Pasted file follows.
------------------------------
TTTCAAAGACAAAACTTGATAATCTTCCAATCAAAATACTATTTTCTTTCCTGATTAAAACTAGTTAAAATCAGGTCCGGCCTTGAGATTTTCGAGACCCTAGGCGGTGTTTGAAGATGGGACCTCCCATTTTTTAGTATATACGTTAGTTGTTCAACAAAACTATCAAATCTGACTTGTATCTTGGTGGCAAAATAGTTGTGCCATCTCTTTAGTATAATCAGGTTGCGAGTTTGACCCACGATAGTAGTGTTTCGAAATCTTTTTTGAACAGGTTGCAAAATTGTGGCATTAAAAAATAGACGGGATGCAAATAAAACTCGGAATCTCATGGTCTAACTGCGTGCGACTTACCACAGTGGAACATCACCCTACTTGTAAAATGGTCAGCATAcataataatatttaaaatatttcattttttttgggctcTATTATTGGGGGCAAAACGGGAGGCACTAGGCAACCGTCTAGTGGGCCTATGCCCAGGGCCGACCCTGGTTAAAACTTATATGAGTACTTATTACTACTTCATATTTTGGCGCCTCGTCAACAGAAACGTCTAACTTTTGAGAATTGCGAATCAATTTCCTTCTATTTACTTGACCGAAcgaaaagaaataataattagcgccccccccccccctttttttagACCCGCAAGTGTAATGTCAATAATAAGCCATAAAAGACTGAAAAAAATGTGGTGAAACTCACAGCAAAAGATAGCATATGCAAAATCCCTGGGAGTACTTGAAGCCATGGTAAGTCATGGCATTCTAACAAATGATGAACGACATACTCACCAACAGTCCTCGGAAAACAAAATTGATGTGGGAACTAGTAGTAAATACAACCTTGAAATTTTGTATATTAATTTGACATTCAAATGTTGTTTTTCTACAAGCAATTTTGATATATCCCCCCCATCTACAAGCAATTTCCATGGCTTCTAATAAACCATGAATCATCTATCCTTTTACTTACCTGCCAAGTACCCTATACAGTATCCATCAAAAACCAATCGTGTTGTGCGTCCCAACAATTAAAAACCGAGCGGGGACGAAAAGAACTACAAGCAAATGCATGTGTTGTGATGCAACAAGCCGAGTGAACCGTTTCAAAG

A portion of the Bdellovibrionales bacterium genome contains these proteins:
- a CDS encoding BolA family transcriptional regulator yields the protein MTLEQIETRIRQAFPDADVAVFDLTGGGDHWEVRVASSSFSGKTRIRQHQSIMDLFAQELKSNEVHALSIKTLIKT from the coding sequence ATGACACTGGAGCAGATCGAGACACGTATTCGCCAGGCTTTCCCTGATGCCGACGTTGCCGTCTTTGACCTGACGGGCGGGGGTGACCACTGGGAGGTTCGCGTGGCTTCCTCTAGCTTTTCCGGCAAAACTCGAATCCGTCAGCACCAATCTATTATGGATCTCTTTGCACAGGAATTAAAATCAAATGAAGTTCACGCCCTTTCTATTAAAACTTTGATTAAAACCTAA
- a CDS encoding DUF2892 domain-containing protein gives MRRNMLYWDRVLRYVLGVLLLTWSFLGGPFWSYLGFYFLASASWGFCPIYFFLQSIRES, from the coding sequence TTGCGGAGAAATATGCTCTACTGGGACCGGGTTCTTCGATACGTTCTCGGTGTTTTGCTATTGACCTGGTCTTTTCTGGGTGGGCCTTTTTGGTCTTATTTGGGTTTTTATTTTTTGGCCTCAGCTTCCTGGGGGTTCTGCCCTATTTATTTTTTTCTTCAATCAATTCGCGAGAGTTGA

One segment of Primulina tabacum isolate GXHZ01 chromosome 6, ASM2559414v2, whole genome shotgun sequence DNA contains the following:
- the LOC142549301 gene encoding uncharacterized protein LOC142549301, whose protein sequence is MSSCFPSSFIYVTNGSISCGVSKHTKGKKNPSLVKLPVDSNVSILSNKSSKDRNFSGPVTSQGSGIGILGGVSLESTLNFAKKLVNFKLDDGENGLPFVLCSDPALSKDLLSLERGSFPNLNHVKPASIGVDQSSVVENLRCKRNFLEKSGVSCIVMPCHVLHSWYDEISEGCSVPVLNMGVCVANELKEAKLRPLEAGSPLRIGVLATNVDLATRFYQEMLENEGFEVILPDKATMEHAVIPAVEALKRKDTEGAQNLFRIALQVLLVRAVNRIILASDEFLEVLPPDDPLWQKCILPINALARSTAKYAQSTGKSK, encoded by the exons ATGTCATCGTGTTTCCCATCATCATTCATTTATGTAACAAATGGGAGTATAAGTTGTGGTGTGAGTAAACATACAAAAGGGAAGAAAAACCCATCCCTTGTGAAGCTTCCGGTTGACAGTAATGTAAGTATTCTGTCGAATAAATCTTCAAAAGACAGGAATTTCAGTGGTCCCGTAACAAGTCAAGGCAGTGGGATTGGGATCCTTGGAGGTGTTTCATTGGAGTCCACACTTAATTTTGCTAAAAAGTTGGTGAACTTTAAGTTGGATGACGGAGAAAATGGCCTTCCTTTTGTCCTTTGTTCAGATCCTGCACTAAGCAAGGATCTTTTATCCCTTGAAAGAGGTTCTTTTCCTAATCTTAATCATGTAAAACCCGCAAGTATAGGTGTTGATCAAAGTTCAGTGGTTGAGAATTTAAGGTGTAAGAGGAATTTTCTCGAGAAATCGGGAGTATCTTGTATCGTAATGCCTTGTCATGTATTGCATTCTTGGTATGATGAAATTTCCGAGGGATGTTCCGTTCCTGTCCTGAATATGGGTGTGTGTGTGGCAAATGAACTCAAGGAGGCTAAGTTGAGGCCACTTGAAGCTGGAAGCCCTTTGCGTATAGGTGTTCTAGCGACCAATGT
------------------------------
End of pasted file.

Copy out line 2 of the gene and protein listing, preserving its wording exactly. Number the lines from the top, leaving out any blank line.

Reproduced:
A portion of the Bdellovibrionales bacterium genome contains these proteins: